Another upcoming event is Re-O day. This is a great to chance to remind yourself of the societies you forgot you joined last semester, or a great way to get even more weekly emails in your inbox! Less facetiously, Re-O day is a good opportunity to find groups within Sydney that share your interests and passions, as well as a chance to learn more about the SRC.

Lastly, and importantly, it’s always worth reiterating that the SRC provides a free casework and legal service for all undergraduate students that I encourage any and all interested students to use. Further to this, if you have an interest in meeting the office bearers and faceless people that make up your SRC, come along to this month’s SRC meeting on Wednesday 6 August held in the Philosophy Room in the Quad at 6pm. For those of you interested in activism, I encourage you to join one of the many collectives run by the SRC, details of which can be found in the Orientation Handbook (or with a quick Google).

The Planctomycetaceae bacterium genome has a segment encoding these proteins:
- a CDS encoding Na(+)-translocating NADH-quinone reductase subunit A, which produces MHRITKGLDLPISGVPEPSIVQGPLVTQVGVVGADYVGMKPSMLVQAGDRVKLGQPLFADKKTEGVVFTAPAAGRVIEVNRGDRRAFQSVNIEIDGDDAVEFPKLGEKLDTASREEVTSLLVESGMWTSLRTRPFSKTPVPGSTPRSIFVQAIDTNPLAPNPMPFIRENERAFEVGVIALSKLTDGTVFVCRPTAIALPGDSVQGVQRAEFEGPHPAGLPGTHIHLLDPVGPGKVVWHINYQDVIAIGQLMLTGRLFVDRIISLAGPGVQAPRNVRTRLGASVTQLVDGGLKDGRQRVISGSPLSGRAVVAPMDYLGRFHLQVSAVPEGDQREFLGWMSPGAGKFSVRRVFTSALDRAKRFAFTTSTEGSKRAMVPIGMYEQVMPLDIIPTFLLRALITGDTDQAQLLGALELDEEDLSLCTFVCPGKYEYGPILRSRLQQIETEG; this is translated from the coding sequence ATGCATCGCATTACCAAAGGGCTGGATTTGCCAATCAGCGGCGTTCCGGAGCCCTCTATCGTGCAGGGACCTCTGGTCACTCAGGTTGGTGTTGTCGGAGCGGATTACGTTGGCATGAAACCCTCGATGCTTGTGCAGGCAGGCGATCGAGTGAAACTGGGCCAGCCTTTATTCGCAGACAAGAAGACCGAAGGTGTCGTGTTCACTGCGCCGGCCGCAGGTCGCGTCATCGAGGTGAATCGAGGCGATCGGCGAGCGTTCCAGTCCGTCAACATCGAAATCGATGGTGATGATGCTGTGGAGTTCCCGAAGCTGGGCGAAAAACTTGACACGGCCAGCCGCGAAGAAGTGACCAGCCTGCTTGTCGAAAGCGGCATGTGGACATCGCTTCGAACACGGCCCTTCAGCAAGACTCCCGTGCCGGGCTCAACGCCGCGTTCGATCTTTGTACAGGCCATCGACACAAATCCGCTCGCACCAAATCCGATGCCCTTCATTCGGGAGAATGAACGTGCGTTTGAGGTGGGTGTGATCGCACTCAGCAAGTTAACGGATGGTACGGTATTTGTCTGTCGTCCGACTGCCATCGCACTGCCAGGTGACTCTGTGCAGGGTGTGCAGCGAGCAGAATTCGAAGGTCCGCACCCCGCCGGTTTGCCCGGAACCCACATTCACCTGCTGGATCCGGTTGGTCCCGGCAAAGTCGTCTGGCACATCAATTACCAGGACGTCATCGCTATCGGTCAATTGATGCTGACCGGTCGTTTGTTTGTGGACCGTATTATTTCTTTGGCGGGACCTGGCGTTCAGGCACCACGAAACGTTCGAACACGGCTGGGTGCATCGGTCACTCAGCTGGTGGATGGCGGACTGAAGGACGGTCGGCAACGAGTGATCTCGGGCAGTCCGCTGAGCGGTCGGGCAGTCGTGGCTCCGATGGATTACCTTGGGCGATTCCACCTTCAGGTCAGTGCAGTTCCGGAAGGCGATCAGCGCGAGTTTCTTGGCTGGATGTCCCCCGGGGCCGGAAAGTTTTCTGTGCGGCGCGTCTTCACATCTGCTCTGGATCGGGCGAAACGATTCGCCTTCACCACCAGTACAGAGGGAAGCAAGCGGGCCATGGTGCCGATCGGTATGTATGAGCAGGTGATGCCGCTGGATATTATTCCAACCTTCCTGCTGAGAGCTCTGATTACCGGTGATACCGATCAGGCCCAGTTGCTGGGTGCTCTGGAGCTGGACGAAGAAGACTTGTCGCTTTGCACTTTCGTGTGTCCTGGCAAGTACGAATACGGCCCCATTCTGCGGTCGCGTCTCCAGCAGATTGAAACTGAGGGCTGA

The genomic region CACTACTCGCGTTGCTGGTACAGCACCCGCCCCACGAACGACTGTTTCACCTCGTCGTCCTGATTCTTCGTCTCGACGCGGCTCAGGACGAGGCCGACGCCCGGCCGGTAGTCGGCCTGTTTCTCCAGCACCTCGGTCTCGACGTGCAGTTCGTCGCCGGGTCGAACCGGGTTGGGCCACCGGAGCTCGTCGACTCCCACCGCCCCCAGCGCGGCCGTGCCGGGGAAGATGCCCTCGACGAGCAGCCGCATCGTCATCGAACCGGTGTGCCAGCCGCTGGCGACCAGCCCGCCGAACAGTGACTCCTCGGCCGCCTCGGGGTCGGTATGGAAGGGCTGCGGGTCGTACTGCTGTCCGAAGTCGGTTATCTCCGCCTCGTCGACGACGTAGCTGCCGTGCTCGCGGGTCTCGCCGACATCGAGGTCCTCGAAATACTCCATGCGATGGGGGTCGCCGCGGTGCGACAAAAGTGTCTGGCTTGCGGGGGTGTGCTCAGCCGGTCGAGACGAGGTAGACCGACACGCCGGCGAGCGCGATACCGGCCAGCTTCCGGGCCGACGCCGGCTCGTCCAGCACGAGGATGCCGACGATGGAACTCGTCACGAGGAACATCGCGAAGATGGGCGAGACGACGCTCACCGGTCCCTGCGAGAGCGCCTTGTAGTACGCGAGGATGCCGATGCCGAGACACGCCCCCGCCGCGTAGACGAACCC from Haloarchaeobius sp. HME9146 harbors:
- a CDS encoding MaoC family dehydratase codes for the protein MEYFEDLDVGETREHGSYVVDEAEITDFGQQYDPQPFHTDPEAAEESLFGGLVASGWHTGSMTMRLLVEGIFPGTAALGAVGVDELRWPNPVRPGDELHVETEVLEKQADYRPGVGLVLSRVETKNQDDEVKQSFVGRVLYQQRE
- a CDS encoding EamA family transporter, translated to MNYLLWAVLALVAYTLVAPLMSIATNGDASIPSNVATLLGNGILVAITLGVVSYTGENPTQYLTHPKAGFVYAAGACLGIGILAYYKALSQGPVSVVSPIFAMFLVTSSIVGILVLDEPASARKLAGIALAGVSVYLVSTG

Welcome Back to Semester 2!!!!!

We are half through the University year and I hope everybody had a great break.

This semester is a very important one for the SRC as we will hold our annual elections.

The nominations for the elections will open this Wednesday the 30th, and be open for a month. These elections will decide the next President of the SRC, the next 33 councilors, the next delegates to National Union of Students conference and the next Honi Soit editorial team.